and use restrictions which limit how the property can be used.
A deed is the legal document used to transfer title to the
property. By using a warranty deed, the seller guarantees
certain things regarding title to the property. A warranty deed
is generally used when selling a home.
Before closing, the buyer should receive a title insurance
commitment that lists recorded easements, building and use
restrictions and liens on the property. If there are any
problems with title, the seller should correct those problems
A survey confirms the general location of the land and improvements.
Better surveys will show the amount of land and exact boundaries, as well
as roads, easements and encroachments onto or off of the property.
A land division is the right to lawfully partition or split land
into 2 or more separate parcels. If the home is not part of a
subdivision or condominium, the purchase agreement and deed should
state the number of land divisions the seller is giving the buyer.
The closing occurs when the buyer pays the seller, and the seller
transfers title to the property to the buyer by delivery of a deed or
land contact. When the land contract is paid in full, the seller should
deliver a deed to the buyer. Most closings are handled by a title
company, lender or lawyer.
The closing statement is a summary of the amounts paid and received
by the buyer, seller and third parties at closing. The closing statement
contains the purchase price, adjustments for real property taxes and
utilities, broker commissions, transfer taxes, title insurance premiums,
mortgage and lien payoffs and other closing adjustments. Buyers and
sellers should review the closing statement with particular care to make
sure that all dollar amounts are correct, and all charges are included.
Michigan imposes two transfer taxes upon the seller of real estate,
payable when the deed is recorded. The county transfer tax is $.05 per $500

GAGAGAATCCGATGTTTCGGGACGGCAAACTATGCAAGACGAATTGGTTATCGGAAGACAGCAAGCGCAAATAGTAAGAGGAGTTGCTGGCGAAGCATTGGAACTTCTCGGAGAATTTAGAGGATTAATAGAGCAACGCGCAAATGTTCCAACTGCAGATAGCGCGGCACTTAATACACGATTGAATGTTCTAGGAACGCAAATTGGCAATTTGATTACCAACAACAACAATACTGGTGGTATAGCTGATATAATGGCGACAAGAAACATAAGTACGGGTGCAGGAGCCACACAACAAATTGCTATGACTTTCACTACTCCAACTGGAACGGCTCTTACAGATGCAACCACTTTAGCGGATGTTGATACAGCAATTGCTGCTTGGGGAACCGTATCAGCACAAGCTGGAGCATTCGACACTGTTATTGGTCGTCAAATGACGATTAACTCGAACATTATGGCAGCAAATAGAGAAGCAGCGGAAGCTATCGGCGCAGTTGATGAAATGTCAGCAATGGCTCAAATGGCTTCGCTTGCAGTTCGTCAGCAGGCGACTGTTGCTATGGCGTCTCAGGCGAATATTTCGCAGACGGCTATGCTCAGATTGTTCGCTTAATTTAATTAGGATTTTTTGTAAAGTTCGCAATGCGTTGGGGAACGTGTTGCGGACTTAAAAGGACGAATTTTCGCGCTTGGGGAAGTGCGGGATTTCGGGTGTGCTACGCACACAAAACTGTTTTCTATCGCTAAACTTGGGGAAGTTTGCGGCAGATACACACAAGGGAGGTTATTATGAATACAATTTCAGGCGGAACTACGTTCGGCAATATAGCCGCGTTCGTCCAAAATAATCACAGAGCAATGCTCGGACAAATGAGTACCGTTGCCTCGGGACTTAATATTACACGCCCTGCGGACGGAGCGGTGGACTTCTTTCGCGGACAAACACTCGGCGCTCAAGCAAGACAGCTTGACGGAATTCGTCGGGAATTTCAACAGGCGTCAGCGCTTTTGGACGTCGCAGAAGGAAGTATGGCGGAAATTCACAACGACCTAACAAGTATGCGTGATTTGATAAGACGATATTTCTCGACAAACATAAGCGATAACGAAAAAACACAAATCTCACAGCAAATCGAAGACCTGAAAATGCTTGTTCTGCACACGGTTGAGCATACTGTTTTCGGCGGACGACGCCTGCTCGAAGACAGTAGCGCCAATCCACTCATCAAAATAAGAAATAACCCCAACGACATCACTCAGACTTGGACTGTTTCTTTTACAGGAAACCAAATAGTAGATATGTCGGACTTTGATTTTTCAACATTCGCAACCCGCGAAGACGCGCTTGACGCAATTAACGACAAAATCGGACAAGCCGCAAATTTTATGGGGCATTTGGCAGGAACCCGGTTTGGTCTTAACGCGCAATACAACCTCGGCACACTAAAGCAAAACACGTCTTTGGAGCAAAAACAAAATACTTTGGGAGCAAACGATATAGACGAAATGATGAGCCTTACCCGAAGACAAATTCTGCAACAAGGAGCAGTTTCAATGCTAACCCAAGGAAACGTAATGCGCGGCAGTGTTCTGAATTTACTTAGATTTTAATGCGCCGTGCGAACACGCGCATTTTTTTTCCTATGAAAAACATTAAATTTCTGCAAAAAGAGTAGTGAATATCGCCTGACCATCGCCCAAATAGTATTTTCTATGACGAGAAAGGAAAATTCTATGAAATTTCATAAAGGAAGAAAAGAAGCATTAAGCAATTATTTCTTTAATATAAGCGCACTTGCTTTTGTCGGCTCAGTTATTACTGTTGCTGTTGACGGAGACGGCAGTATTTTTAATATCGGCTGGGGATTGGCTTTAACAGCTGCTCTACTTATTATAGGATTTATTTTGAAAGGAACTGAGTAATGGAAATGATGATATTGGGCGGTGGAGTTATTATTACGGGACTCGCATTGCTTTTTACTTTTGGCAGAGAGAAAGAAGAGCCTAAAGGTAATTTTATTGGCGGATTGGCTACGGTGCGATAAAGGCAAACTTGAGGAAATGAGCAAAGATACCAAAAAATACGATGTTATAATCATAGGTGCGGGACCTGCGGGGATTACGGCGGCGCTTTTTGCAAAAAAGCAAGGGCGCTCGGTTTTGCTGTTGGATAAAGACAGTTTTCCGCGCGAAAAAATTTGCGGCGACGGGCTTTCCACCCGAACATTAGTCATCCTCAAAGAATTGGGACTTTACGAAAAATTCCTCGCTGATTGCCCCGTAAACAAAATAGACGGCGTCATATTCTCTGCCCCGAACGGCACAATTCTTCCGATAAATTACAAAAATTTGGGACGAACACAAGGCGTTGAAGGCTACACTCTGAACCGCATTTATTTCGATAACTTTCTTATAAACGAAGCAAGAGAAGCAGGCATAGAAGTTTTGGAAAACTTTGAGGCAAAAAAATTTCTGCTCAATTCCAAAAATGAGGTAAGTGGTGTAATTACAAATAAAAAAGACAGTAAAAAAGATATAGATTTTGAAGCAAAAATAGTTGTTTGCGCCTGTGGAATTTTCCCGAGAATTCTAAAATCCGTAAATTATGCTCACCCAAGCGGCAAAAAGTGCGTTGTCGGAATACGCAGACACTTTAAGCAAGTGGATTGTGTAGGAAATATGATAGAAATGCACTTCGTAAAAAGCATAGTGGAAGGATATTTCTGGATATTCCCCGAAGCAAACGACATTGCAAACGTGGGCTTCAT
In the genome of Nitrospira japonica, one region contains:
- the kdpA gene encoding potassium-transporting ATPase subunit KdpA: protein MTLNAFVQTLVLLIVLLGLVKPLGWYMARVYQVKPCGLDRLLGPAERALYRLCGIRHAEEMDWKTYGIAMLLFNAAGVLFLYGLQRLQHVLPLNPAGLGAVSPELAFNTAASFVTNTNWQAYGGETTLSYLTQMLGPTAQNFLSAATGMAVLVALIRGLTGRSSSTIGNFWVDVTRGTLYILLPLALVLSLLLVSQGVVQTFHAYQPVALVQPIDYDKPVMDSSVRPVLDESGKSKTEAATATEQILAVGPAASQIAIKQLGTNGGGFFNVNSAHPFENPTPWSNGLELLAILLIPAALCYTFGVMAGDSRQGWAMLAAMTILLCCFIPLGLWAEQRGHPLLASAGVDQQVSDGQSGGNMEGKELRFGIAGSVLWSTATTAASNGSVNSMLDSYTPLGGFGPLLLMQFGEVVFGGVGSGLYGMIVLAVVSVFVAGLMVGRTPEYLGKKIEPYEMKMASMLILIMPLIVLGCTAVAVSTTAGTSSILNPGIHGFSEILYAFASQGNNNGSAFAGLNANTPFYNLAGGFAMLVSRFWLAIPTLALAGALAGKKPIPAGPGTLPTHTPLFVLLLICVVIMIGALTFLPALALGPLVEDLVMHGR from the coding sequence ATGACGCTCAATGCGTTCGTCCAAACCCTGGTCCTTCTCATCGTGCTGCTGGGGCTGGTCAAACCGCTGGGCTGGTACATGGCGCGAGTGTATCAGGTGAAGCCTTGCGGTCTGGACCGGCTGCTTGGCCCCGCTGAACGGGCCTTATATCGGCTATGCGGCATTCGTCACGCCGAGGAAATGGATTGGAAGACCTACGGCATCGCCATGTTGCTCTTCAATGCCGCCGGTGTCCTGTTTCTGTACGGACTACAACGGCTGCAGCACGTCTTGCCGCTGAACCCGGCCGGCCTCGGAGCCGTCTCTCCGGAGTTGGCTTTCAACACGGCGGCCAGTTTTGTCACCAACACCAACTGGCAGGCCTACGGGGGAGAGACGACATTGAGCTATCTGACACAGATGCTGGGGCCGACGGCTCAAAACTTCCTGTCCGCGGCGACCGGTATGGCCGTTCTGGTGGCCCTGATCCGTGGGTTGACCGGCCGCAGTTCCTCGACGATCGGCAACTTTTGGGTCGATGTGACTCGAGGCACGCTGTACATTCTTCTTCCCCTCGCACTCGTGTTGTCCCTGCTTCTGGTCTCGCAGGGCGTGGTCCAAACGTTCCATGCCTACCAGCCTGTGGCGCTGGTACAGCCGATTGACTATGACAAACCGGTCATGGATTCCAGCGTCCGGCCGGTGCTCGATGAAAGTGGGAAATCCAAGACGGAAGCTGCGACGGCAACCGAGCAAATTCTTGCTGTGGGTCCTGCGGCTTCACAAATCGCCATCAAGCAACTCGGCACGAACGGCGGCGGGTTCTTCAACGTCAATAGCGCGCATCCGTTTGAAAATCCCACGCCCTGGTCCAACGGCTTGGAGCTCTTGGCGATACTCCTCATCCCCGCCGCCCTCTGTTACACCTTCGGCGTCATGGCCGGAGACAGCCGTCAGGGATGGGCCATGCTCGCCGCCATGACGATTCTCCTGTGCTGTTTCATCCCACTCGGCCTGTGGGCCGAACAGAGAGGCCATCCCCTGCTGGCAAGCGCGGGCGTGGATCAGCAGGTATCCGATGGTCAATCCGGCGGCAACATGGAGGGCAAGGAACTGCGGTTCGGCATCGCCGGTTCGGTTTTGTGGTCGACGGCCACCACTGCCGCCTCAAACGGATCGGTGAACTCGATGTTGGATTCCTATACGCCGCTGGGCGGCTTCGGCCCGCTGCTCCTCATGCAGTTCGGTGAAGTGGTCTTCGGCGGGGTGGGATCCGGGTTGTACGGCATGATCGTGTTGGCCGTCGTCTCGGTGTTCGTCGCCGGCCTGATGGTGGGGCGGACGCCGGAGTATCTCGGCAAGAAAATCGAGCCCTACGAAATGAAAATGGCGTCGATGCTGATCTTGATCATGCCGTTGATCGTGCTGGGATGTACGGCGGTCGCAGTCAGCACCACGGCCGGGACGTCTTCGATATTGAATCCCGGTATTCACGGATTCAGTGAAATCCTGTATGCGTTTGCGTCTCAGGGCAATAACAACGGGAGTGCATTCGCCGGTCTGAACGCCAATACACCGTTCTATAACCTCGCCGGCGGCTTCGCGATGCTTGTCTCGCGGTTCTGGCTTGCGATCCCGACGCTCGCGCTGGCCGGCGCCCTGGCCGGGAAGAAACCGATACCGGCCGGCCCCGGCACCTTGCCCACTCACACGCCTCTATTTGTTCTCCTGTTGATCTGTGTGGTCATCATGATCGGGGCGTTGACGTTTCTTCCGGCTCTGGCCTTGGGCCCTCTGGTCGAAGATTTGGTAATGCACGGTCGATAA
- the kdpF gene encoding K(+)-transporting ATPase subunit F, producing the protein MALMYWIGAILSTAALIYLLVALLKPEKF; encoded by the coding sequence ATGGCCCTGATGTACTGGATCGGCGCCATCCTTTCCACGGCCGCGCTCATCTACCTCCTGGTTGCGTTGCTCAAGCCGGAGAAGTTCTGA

of value. The state transfer tax is $3.75 per $500 of value.
Real Property Taxes and Assessments
The purchase price is usually adjusted to give the seller credit for
prepaid real estate taxes, and give the buyer credit for unpaid taxes.
Special assessments are either paid in full by the seller or assumed by
the buyer. These adjustments should be contained in the closing
Rent for Delayed Possession
Many times the buyer receives possession of the home at closing.
Other times, the seller may remain in the home for a period of time
after closing. When this happens, the seller generally pays the buyer
rent. Monthly rent usually equals the amount of the buyer's monthly
mortgage payment, real property taxes and insurance premiums.
Recording of Deed or Land Contact
The buyer should make sure that the deed or land contact is
recorded with the local county Register of Deed office promptly
Bill of Sale
Just like a deed transfers title to the home, a bill of sale transfers
title to appliances and other personal property. Unlike a deed, a bill
of sale is not recorded.
Ordering Title Policy
At closing, the seller usually pays the title insurance premium and
orders an owner's policy of title insurance. The policy insures that
the buyer owns the property.
Property Transfer Affidavit
The buyer must file a property transfer affidavit with the local
assessor's office within 45 days after closing. This affidavit
discloses the identity of the seller and buyer, as well as the date
of transfer and the purchase price.
If you own and occupy the property as your principal residence you
can claim it as your homestead and pay lower real property taxes.
However, to do so, you must file a homestead affidavit with your local
Everyone should have insurance on their home. The insurance policy
should cover liability matters if someone gets hurt on the property
and property damage in the event of a fire or other casualty.
Occasionally the buyer and/or seller cannot perform all their
obligations at the closing. Documents or money
(including rent or water charges) may be placed "in escrow" (which
means held by a title company, broker or lawyer and not given to the
other party) until all conditions are satisfied.